Some individual Facebook groups yielded memberships in the hundreds of thousands before the platform shut them down in August 2017.

The common thread between all Russian-produced content was creating deliberately provocative and divisive materials designed to turn Americans against one another. These messages were amplified by IRA-controlled “bot farms” of fake accounts that retweeted, liked and reposted these messages and made them appear more popular than they actually were. Americans seeing such posts may well have concluded that such a message was popular and well-received when the actual number of humans who engaged with it could have been relatively small.

Most troubling of all, however, were the ways the Russians turned online activism into real-world activity. Mueller’s report reveals that Russian agents created fake Facebook profiles with American-sounding names, and then contacted real members of the groups asking to help organize a rally supporting the cause. In some cases, the Russians appear to have even agreed to pay for the American target’s expenses setting up and attending the event. 

These Americans unwittingly become the victims and pawns of a Russian plot to undermine American democracy. 

Mueller’s report concludes that the Trump campaign did not conspire or collude with these efforts, a fact which the president has widely touted. But the question remains open of how influential these activities may have been on the election’s outcome.

Attempted foreign interference in American presidential politics is nothing new. In 1940, the Nazis attempted to inject millions of dollars into the presidential campaign to defeat Franklin Roosevelt and install an isolationist president. Those efforts went nowhere. Twenty years later, the Soviet Ambassador made an indiscreet offer to former Democratic nominee Adlai Stevenson to help him obtain the party’s nomination. Stevenson wisely declined.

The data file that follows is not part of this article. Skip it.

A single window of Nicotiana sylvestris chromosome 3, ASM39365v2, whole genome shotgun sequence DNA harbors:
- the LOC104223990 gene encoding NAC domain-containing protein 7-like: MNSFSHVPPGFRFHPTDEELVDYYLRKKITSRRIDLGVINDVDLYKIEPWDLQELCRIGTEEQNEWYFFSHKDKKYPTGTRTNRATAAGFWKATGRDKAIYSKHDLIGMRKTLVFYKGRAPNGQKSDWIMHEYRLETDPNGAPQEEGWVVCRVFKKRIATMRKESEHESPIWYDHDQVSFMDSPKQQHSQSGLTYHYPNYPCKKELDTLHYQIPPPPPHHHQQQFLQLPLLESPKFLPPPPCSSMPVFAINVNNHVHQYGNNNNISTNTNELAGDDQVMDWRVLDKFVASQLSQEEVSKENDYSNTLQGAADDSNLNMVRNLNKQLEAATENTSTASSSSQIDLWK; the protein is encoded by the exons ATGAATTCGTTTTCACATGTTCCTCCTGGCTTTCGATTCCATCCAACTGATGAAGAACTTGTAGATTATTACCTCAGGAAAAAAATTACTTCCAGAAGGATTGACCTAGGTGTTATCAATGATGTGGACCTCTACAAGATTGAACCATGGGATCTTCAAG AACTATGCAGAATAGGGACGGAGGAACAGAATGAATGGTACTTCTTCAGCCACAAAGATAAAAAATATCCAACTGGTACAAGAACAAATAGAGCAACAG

These attempts were made in the era before social media, with relatively few media outlets and limited means to disseminate deliberately misleading or false messages.

In 2016, the Russians influenced American democracy by taking advantage of an emerging media platform generally trusted by millions. Whether those efforts turned the course of the election will never be known. Yet it is no stretch to argue that the current divisiveness of U.S. politics stems at least in part from deliberate and cynical efforts to turn Americans against one another.

The president’s political fate now likely lies with Congress, which will determine what actions, if any, should result from the Mueller report.

More broadly, however, the fate of American democracy lies with the American people.

Americans of all political affiliations must now demand action from lawmakers and social media platforms alike to protect future elections from manipulation by foreign actors. The future integrity of the U.S. political system depends on it.

Bradley W. Hart is assistant professor of media, communications and journalism at California State University, Fresno.